Lesson #2: The One Simple Story That Changes Your Life

Lesson #2: The One Simple Story That Changes Your Life story timeYou're constantly making up up stories about yourself. Whether you're conscious of it or not. (Most of your stories are subconscious anyway.) Your brain is designed to make up stories. That's how it evolved so you could survive. Your personal narrative Your brain is a constant thinking, predicting machine. It anticipates the future, so that you can respond to the present. To predict the future, your brain relies on information from the past. It puts all that information together in a way that makes sense to you. In a way that informs you about what's going on right now -- why exactly that is -- and why it's so important to you. That tapestry of past, present, and future is your personal narrative. The power of your personal narrative
"It's not what you look at that matters, it's what you see." -- Henry David Thoreau
Life events and experience are always filtered by your senses, and always interpreted by your cognitive networks -- your thoughts, beliefs, assumptions, expectations, personal constructs, etc. So that they mean something to you.

Your personal narrative heavily influences your cognitive networks and the way your senses filter incoming signals.

You personal narrative constructs the way you experience life and interpret that experience. This is how your life is your construct; your construct is your personal narrative.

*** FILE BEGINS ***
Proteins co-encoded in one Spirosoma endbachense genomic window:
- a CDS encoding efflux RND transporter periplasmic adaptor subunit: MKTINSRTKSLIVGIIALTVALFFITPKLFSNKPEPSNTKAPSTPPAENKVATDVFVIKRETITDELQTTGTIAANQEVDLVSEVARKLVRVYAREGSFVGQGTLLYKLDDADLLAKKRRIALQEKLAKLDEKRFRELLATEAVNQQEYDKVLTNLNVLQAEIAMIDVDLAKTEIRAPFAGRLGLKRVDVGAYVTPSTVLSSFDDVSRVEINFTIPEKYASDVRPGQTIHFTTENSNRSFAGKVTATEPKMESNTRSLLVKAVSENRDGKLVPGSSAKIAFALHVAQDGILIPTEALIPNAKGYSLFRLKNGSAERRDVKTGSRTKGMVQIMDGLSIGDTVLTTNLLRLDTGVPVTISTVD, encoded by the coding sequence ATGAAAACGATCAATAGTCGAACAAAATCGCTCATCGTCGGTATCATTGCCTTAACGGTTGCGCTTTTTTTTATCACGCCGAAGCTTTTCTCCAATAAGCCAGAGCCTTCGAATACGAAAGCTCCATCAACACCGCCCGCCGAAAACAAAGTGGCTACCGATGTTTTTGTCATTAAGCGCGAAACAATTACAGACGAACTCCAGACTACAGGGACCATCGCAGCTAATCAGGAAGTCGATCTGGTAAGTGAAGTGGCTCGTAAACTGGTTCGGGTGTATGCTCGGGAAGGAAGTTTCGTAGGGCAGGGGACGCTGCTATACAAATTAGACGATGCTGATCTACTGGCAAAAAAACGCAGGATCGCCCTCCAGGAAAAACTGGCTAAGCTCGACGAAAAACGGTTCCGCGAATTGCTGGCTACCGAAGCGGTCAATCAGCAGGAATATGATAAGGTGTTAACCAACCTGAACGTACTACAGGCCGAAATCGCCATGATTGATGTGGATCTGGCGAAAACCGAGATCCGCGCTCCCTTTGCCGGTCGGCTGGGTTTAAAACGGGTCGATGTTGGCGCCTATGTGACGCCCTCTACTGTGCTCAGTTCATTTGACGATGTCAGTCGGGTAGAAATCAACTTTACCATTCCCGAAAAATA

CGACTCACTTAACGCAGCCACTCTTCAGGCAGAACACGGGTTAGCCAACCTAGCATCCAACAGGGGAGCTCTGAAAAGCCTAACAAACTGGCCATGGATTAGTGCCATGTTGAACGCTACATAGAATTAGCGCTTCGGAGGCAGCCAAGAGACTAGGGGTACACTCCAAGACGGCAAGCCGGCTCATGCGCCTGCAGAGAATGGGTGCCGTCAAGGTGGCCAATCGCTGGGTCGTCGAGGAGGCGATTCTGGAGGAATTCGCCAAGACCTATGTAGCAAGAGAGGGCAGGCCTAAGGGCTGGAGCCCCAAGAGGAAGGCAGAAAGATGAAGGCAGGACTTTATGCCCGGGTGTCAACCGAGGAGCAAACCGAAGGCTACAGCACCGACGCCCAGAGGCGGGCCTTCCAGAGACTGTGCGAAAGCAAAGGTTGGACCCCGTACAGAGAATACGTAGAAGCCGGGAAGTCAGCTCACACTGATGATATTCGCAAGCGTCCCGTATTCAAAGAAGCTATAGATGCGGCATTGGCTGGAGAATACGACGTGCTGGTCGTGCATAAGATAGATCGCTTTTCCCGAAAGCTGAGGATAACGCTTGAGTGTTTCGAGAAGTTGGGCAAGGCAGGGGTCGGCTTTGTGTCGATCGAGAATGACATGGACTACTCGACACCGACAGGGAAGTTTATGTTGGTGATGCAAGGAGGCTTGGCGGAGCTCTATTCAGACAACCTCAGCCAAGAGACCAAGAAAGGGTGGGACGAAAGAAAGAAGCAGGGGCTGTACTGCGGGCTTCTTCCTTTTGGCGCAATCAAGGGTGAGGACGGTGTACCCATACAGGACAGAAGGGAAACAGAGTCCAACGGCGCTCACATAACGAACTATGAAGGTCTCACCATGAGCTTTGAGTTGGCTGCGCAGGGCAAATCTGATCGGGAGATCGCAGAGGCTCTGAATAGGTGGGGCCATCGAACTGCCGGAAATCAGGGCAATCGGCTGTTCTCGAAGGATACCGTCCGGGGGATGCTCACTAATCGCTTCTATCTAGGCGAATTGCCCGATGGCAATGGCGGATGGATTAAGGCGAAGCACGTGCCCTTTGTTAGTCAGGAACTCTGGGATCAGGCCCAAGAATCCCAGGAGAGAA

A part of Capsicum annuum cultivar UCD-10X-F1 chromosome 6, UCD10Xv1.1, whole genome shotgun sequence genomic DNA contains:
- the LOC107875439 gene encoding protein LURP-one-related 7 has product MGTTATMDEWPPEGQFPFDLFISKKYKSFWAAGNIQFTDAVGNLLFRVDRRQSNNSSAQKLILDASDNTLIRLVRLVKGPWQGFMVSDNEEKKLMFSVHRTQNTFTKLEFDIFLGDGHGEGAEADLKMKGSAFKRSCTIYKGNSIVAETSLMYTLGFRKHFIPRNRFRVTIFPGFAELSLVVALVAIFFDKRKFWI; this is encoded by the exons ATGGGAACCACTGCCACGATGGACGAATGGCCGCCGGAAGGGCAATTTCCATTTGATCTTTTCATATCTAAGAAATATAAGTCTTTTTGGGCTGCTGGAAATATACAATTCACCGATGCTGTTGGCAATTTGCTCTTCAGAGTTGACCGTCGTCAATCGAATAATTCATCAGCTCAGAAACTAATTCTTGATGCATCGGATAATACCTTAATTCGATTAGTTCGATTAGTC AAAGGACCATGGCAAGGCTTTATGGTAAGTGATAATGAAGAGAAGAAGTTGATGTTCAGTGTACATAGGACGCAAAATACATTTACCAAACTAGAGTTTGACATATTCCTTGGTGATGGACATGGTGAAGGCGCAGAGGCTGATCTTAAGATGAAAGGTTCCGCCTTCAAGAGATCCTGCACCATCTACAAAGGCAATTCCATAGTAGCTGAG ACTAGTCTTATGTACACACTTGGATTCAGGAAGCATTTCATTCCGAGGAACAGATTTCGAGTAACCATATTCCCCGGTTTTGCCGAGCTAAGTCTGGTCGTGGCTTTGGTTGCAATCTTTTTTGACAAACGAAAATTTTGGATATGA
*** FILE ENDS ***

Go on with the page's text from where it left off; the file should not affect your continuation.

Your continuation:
Your personal narrative may not be true It doesn't matter if your personal narrative is accurate. Your brain's not in the business of accuracy. It's in the business of preparing you to respond to your environment so that you survive. Survival comes about in many different ways. Some ways are better than others. The means justifies the end. (The end is survival.) Surviving while also thriving, and enjoying life -- that's a whole different issue that your primate brain wasn't really designed for. So if you want to thrive and enjoy your life, you have to pull the extra legwork, with mindfulness and resolve. Your personal narrative can grow and change The way to thrive and enjoy life is by identifying what makes you happy and what keeps you healthy. Which requires that you really look at your personal narrative. And decide whether it is helping you or preventing you from doing what makes you happy and what keeps you healthy. As we covered last lesson, you can never know with certainty what the absolute, objective truth is about all life and the universe -- as long as you are human. Because you're always seeing the world through your unique human looking glass. But you can figure out what's happening "out there" with greater and greater clarity. By making sure that your personal narrative doesn't conflict with the evidence, or the experiences, of your life. You can also improve your clarity by making sure that your narrative isn't a dysfunctional and hopeless story to begin with -- because that will veer you off the course of response ability, every single time. Your personal narrative can hurt you Margaret doesn't think she deserves to be with a man who loves her. She subconsciously reinforces that story by staying away from the good apples, and getting swept away by dysfunctional types. She tells her friend Cindy, "I have no luck with love. There just aren't any good fish out in the sea." Cindy knows this simply isn't true. She knows that there are tons of men out there of all walks of life, many of which would be good for Margaret. But for Margaret to share this perspective, she would have to take out her personal narrative and revise it. She would have to start noticing men who are respectable and decent. She would have to acknowledge that there are women who are in happy and healthy relationships with men. She would have to weigh the evidence, instead of sticking to a story that feels safe. Margaret's current story feels safe because it protects her from rejection or failure. Because it discourages her from even trying in the first place -- from ever risking for love. To share Cindy's clearer and more balanced perspective, Margaret would have to tell herself a new story: "I deserve to be with a man who treats me with respect. And it's my job to only tolerate a man who does respect me." In order to get there, she would need to do a lot of emotional work and healing to get clear on where her previous negative narrative came from. And she would need to do more emotional work and healing to figure out how she can sustain her new story. It's not easy, but by working with her emotions, Margaret can change her dysfunctional narrative into a functional one. And until she does, her narrative will only continue to hurt her. It will color the way she views other men and her relationship to them. It will prevent her from working on her real barriers to having a healthy and intimate relationship with a man. It will lead her into bitterness, resentment, and despair. It will keep her locked away from truly loving and respecting herself. And so much more. Your personal narrative shapes who you are Your personal narrative shapes your reality. What you say to yourself has tons to do with how your relationships go. And tons to do with how you behave. If your personal narrative weighs you down, you need to take it out and rewrite it. (Of course, with enough emotional work to make sure the changes are lasting and deep. Mental work only scratches the surface, because your subconscious emotions are powerful stuff.) You have to do this to make your version of reality more and more accurate over time. Your personal narrative is a precious story